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Review: Sapphire Radeon R9 380X Nitro

by Parm Mann on 19 November 2015, 14:00

Tags: AMD (NYSE:AMD), Sapphire

Quick Link: HEXUS.net/qacwcl

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Introduction

AMD continues to hold a soft spot in the hearts of many enthusiasts, but as 2015 draws to a close even the company's most fervent fans would have to agree, these are tough times for the industry's favourite underdog.

The firm's CPUs serve almost exclusively as minor-league alternatives to Intel's big-game players, and there are similar concerns in the desktop graphics space, where AMD continues to lose ground on rival Nvidia. Despite the launch of the HBM-equipped, liquid-cooled, all-singing, all-dancing Radeon R9 Fury X, Nvidia's market share continues to climb and has now risen to over 80 per cent.

Grim reading for anyone who believes in the virtues of economic competition, yet under Dr. Lisa Su's stewardship there are glimmers of hope. There are some who insist next year's 'Zen' CPU core will put AMD back in contention, and the company's execs remain bullish about "winning the graphics battle."

Let's not get carried away - it'll take more than wishful thinking for AMD to return to its noughties heyday - but it's one step at a time and the company may have a small win on its hands with today's launch of the $229 Radeon R9 380X.

Finding a niche

Gunning for the sub-£200 sweet spot and arriving at retail stores ahead of the busy Christmas period, the Radeon R9 380X finds a gap in the market and fills it as best it can.

At the $229 price point - which translates to around £185 inc. VAT on UK shores - the R9 380X should be quicker than Nvidia's GeForce GTX 960 while undercutting the more powerful GTX 970 to the tune of roughly £65. Essentially, if you're looking to lay down up to £200 on a graphics card upgrade this holiday season, AMD reckons the Radeon R9 380X to be the fastest option.

So where does it come from? Graphics cards tend to borrow liberally from existing silicon in order to flesh out a product range and, as illustrated by the table below, today's new addition is no exception. The Antigua XT codename reveals that R9 380X is for all intents and purposes a full implementation of the readily available R9 380, which if you recall is a speed-bumped rebrand of the Radeon R9 285, aka Tonga.

AMD Radeon - from Fury to R7 370

 
Radeon R9 Fury
Radeon R9 390X
Radeon R9 390
Radeon R9 380X
Radeon R9 380
Radeon R7 370
Launch Date
July 2015
June 2015
June 2015
November 2015
June 2015
June 2015
Codename
Fiji Pro
Grenada XT
Grenada Pro
Antigua XT
Antigua Pro
Trinidad Pro
Architecture
GCN 1.2
GCN 1.1
GCN 1.1
GCN 1.2
GCN 1.2
GCN 1.0
Process (nm)
28
28
28
28
28
28
Transistors (mn)
8,900
6,200
6,200
5,000
5,000
2,800
Approx Die Size (mm²)
596
438
438
359
359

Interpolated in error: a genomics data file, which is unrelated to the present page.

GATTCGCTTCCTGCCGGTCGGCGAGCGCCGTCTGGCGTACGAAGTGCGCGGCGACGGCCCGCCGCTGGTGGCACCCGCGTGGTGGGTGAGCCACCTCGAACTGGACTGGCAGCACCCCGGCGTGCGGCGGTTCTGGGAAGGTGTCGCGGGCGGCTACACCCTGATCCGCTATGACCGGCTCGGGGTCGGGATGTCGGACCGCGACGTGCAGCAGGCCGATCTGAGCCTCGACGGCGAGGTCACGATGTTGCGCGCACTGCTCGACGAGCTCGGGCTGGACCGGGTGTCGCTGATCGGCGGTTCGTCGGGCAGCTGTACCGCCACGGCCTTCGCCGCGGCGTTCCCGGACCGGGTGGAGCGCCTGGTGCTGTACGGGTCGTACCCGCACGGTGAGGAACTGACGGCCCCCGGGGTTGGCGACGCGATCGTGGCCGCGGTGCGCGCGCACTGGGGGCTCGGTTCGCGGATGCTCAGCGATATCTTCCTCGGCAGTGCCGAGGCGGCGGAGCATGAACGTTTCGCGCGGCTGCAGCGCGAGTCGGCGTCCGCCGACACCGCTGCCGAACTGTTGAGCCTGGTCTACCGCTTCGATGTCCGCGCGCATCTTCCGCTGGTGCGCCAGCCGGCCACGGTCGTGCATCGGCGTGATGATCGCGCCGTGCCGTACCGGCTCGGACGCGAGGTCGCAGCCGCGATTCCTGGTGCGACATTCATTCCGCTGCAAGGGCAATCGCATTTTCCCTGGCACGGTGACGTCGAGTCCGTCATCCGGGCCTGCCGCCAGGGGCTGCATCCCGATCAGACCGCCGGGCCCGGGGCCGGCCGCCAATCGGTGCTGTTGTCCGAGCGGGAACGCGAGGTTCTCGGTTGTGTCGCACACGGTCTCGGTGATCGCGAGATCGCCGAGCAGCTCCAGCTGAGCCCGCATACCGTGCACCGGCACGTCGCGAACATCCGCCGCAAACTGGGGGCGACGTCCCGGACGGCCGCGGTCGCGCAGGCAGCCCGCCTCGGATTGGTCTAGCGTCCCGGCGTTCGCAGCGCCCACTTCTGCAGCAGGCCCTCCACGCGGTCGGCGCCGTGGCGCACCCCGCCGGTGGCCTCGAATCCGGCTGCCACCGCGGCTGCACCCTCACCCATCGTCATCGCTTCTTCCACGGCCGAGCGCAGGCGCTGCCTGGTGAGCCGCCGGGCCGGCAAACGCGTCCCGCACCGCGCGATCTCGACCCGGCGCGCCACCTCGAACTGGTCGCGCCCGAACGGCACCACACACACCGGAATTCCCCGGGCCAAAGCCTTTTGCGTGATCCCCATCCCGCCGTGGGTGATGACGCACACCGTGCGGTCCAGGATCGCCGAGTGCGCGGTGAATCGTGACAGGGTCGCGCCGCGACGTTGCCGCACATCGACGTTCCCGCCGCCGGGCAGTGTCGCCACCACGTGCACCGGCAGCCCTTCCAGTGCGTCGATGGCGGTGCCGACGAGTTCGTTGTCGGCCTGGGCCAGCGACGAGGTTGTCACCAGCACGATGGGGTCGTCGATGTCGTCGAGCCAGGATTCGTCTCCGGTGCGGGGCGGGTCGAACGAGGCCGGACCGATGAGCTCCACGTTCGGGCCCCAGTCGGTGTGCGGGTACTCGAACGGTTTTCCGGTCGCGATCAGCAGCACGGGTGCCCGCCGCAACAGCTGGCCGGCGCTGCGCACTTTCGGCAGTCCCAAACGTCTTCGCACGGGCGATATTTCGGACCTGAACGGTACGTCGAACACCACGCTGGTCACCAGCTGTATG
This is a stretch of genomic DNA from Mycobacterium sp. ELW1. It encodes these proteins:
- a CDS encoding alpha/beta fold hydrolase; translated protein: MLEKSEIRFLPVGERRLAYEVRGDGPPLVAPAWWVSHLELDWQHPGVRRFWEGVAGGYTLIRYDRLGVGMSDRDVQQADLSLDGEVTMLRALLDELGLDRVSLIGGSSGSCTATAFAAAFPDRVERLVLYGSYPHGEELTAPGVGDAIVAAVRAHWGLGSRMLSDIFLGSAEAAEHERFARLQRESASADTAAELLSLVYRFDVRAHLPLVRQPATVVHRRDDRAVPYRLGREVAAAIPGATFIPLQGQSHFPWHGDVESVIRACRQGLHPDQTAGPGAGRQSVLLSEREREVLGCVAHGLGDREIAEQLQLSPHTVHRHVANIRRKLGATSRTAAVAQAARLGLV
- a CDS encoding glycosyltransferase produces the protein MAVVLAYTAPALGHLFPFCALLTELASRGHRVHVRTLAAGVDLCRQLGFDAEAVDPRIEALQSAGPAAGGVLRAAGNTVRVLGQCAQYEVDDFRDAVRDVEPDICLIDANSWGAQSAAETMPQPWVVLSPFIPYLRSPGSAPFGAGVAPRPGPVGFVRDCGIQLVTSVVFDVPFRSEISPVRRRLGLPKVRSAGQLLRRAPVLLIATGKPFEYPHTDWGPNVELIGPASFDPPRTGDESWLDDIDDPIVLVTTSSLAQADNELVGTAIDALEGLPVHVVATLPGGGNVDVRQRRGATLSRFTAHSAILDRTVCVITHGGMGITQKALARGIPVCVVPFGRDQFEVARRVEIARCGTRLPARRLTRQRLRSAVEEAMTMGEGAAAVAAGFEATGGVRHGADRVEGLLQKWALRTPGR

212
Full Implementation of Die
No
Yes
No
Yes
No
Yes
Processors
3,584
2,816
2,560
2,048
1,792
1,024
Texture Units
224
176
160
128
112
64
ROP Units
64
64
64
32
32
32
Peak GPU Clock (MHz)
1,000
1,050
1,000
970
970
975
Peak GFLOPS (SP)
7,168
5,914
5,120
3,973
3,476
1,997
Peak GFLOPS (DP)
448
739
640
248
217
125
Memory Type
HBM
GDDR5
GDDR5
GDDR5
GDDR5
GDDR5
Memory Size (MB)
4,096
8,192
8,192
4,096
2,048 / 4,096
2,048 / 4,096
Memory Bus (Bits)
4,096
512
512
256
256
256
Memory Clock (MHz)
1,000
6,000
6,000
5,700
5,700
5,600
Memory Bandwidth (GB/s)
512
384
384
182
182
179
Power Connectors
8+8
8+6
8+6
6+6
6+6
6
TDP (Watts)
275
275
275
190
190
110
GFLOPS per Watt
26.1
21.5
18.6
20.9
18.3
18.2
Launch MSRP
$549
$429
$329
$229
$199
$149

One of the more mysterious graphics products of recent year's, Tonga first appeared in August 2014 as AMD attempted to stave off Nvidia's more efficient Maxwell architecture. Serving as a sidewards step, the initial Tonga card - Radeon R9 285 - had the privilege of being the first discrete GPU to offer the GCN 1.2 feature set.

Performance hadn't improved massively over the older R9 280, but with enhanced tessellation performance, compression-based memory optimisations, a more-efficient instruction set and a new multimedia decode engine, R9 285 had enough under the hood to pique our interest.

What was most intriguing, however, was that R9 285 - and in turn R9 380 - featured just 1,792 processors on a somewhat-large 359mm² die. The size of the chip alone revealed that AMD had more left in the tank, and that's what we're effectively seeing today.

Antigua (Tonga) XT finally breaks cover

R9 380X, then, is the full implementation of the Tonga die we knew existed over a year ago. Now realised under the codename Antigua XT, the new part augments the R9 380 (Antigua Pro) with a complete complement of 2,048 processor cores and 128 texture units.

Memory size, type, bus width and speed remain unaltered - it's a 4GB GDDR5 buffer ticking along nicely at 5,700MHz via a 256-bit interface - and the expected 190W TDP is serviced by the standard duo of six-pin PCIe connectors.

The ingredients bear no real surprises, but at $229 the R9 380X should put forth a good price-to-performance ratio, and as a GCN 1.2 card it possesses the best elements of AMD's most up-to-date graphics technologies - including full support for DirectX 12, TrueAudio, Virtual Super Resolution, Frame Rate Target Control and FreeSync.

AMD's partners are understandably eager to get in on the action, and all the usual suspects - Asus, Gigabyte, Sapphire, PowerColor and XFX, to name a few - are out to play. Our first look begins with Sapphire's R9 380X Nitro.